By: CNN's Gregory Wallace
Rep. Peter King, former chairman of the House Homeland Security Committee, said Sunday that the recent provocative, warmongering rhetoric out of North Korea is no "empty threat."
He qualified that by explaining he does not fear the North launching a successful attack on the U.S. mainland, but is concerned North Korean leader Kim Jong Un "is trying to establish himself ... trying to be the tough guy," and may "box himself in" and need to display some level of military might.
"My concern would be that he may feel to save face he has to launch some sort of attack on South Korea, or some base in the Pacific," King, R-New York, said on ABC's "This Week."
By Chris Lawrence
While North Korea continues to elevate threats against the United States and its allies, the Pentagon has not seen anything "out of the ordinary" around key missile sites, a defense official told CNN on Friday.
But the heightened rhetoric over nuclear attacks, so far unmatched by any actual military moves, has no foreseeable endgame, a second defense official said.
"This could go on for a while, and we could see variations of the rhetoric," the second official said.
North Korean leader Kim Jong Un has approved a plan to put rockets on standby to fire at U.S. targets, including the American mainland and military bases in the Pacific and in South Korea, state media reported Thursday.
By Matt Smith CNN
A top U.S. congressman expressed concern about the "stability" of North Korean leader Kim Jong Un after months of provocative statements and behavior from the nuclear-armed communist state.
"You have a 28-year-old leader who is trying to prove himself to the military, and the military is eager to have a saber-rattling for their own self-interest," said Rep. Mike Rogers, the chairman of the House Intelligence Committee. "And the combination of that is proving to be very, very deadly."
North Korea launched a satellite into orbit atop a long-range rocket in December, conducted its third nuclear weapons test in February and announced earlier this month that it was abandoning the 1953 armistice that ended the Korean War.
By Jill Dougherty and Pam Benson
More than a month after North Korea tested a nuclear device, the United States is unable to pinpoint whether the regime was able to use uranium to fuel the explosion, a capability that would represent a significantly enhanced nuclear program.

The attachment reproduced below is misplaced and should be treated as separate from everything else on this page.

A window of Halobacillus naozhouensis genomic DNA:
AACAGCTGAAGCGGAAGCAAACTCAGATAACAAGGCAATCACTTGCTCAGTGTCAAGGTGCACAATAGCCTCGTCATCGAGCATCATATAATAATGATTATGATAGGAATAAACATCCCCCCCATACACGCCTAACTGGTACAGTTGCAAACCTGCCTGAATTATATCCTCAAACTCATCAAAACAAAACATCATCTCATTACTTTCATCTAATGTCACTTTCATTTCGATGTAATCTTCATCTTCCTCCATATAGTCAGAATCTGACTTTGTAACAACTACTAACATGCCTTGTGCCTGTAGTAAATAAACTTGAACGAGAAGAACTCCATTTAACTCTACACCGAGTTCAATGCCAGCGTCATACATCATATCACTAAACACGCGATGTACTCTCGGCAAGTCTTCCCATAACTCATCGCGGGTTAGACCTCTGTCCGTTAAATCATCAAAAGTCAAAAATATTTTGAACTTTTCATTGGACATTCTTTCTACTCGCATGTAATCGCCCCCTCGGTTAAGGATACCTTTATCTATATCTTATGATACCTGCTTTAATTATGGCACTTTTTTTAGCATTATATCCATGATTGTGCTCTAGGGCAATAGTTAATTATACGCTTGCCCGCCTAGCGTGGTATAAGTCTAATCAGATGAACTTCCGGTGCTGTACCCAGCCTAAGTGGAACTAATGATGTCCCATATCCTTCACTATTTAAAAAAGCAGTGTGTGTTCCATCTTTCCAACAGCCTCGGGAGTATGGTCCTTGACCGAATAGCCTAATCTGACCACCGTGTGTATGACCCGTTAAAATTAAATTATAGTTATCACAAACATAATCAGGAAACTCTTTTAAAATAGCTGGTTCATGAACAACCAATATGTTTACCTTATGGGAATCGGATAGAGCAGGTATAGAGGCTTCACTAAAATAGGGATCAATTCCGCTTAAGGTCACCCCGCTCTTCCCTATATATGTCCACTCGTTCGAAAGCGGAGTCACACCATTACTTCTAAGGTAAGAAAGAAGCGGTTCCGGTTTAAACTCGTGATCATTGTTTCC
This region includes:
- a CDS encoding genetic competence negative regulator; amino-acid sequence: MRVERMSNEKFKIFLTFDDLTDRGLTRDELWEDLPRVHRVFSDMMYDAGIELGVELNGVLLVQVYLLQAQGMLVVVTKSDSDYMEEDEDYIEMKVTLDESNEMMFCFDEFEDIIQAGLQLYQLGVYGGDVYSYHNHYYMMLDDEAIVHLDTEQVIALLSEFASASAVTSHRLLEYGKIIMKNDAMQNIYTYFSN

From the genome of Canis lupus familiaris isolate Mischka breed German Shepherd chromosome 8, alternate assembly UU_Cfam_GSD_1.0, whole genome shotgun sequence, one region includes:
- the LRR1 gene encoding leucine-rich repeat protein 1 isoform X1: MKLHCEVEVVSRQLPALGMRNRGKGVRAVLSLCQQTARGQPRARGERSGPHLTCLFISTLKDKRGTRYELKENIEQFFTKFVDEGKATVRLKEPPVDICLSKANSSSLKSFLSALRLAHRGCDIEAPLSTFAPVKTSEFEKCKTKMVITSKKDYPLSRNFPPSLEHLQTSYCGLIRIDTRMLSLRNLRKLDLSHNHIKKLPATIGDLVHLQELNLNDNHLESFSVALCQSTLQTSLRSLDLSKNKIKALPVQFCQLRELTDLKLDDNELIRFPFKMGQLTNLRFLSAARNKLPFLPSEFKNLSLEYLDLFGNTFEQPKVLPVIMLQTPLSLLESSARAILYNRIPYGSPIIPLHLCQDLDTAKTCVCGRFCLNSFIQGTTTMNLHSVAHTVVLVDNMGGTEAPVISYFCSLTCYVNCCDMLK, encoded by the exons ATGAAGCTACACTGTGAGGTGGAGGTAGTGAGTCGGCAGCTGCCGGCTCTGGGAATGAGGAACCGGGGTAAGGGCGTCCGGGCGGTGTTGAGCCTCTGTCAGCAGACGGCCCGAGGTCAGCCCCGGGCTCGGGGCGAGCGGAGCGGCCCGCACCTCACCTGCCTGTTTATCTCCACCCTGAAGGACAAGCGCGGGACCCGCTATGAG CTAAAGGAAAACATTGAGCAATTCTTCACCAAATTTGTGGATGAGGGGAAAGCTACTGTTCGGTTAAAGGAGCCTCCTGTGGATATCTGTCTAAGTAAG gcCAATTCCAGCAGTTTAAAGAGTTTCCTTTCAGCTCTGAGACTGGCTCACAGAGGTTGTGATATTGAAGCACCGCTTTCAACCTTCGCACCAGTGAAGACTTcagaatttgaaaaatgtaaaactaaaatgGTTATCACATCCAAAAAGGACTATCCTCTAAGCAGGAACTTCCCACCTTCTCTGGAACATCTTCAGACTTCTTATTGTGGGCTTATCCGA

The lack of clarity comes as North Korea ratchets up its bellicose rhetoric each day.
New video broadcast on North Korean television showed the nation's leader, Kim Jong Un, addressing his troops along the border on Monday and issuing a blood-chilling threat, "Throw all enemies into the caldron, break their waists and crack their windpipes." It was the same location he and his late father visited in November 2010, just two days before the North shelled an island, killing four South Koreans.
The bellicose comments have been intensifying over the past months, increasing worry about Kim's unpredictability.
By Mariano Castillo and Chelsea Carter
Cyberattacks pose more of an eminent threat to the United States than a land-based attack by a terrorist group, while North Korea's development of a nuclear weapons program poses a "serious threat," the director of national intelligence told Congress on Tuesday.
The warning by Director of National Intelligence James Clapper came in his annual report to Congress of the threats facing the United States. It was one of the rare times since the September 11, 2001, attacks that terrorism was not the leading threat facing the nation.
"Attacks, which might involve cyber and financial weapons, can be deniable and unattributable," Clapper said prepared remarks before the Senate Select Committee on Intelligence. "Destruction can be invisible, latent and progressive."
The Internet is increasingly being used as a tool both by nations and terror groups to achieve their objectives, according to Clapper's report.
By Elise Labott
North Korea's threat to launch a preemptive nuclear strike against the United States has puzzled American officials, who see the regime ramping up its threats and rhetoric.